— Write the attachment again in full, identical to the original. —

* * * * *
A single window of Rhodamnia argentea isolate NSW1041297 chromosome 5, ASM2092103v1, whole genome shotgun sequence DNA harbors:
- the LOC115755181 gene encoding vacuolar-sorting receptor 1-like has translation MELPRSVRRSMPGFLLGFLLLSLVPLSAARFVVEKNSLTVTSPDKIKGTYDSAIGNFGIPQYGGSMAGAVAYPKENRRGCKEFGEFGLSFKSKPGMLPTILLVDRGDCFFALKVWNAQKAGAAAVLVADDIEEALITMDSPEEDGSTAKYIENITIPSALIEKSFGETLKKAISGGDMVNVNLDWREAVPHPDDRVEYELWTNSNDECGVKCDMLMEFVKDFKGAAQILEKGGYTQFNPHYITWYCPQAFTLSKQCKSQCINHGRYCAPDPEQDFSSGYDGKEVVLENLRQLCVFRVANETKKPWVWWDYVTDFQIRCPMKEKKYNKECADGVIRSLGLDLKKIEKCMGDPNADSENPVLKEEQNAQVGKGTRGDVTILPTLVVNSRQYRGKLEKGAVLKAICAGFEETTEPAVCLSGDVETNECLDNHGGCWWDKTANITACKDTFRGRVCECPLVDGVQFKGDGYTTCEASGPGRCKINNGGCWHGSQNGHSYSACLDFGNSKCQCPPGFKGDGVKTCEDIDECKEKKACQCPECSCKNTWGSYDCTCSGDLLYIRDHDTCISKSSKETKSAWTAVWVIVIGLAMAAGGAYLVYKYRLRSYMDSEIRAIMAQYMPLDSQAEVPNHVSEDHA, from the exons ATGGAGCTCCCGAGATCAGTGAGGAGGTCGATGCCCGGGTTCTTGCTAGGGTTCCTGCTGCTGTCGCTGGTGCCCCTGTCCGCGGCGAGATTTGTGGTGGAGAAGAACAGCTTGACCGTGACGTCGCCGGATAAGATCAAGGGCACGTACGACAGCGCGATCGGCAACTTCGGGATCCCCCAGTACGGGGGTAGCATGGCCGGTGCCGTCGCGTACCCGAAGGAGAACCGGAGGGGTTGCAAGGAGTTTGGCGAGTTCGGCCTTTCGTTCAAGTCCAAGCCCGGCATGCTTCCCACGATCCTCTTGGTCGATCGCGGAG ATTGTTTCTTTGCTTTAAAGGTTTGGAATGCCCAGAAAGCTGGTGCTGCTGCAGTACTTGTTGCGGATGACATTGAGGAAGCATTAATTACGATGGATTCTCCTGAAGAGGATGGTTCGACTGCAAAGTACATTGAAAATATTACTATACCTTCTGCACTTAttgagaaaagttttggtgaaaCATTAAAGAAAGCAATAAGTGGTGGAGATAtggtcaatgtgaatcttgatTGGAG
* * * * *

A single window of Rhodamnia argentea isolate NSW1041297 chromosome 5, ASM2092103v1, whole genome shotgun sequence DNA harbors:
- the LOC115755181 gene encoding vacuolar-sorting receptor 1-like has translation MELPRSVRRSMPGFLLGFLLLSLVPLSAARFVVEKNSLTVTSPDKIKGTYDSAIGNFGIPQYGGSMAGAVAYPKENRRGCKEFGEFGLSFKSKPGMLPTILLVDRGDCFFALKVWNAQKAGAAAVLVADDIEEALITMDSPEEDGSTAKYIENITIPSALIEKSFGETLKKAISGGDMVNVNLDWREAVPHPDDRVEYELWTNSNDECGVKCDMLMEFVKDFKGAAQILEKGGYTQFNPHYITWYCPQAFTLSKQCKSQCINHGRYCAPDPEQDFSSGYDGKEVVLENLRQLCVFRVANETKKPWVWWDYVTDFQIRCPMKEKKYNKECADGVIRSLGLDLKKIEKCMGDPNADSENPVLKEEQNAQVGKGTRGDVTILPTLVVNSRQYRGKLEKGAVLKAICAGFEETTEPAVCLSGDVETNECLDNHGGCWWDKTANITACKDTFRGRVCECPLVDGVQFKGDGYTTCEASGPGRCKINNGGCWHGSQNGHSYSACLDFGNSKCQCPPGFKGDGVKTCEDIDECKEKKACQCPECSCKNTWGSYDCTCSGDLLYIRDHDTCISKSSKETKSAWTAVWVIVIGLAMAAGGAYLVYKYRLRSYMDSEIRAIMAQYMPLDSQAEVPNHVSEDHA, from the exons ATGGAGCTCCCGAGATCAGTGAGGAGGTCGATGCCCGGGTTCTTGCTAGGGTTCCTGCTGCTGTCGCTGGTGCCCCTGTCCGCGGCGAGATTTGTGGTGGAGAAGAACAGCTTGACCGTGACGTCGCCGGATAAGATCAAGGGCACGTACGACAGCGCGATCGGCAACTTCGGGATCCCCCAGTACGGGGGTAGCATGGCCGGTGCCGTCGCGTACCCGAAGGAGAACCGGAGGGGTTGCAAGGAGTTTGGCGAGTTCGGCCTTTCGTTCAAGTCCAAGCCCGGCATGCTTCCCACGATCCTCTTGGTCGATCGCGGAG ATTGTTTCTTTGCTTTAAAGGTTTGGAATGCCCAGAAAGCTGGTGCTGCTGCAGTACTTGTTGCGGATGACATTGAGGAAGCATTAATTACGATGGATTCTCCTGAAGAGGATGGTTCGACTGCAAAGTACATTGAAAATATTACTATACCTTCTGCACTTAttgagaaaagttttggtgaaaCATTAAAGAAAGCAATAAGTGGTGGAGATAtggtcaatgtgaatcttgatTGGAG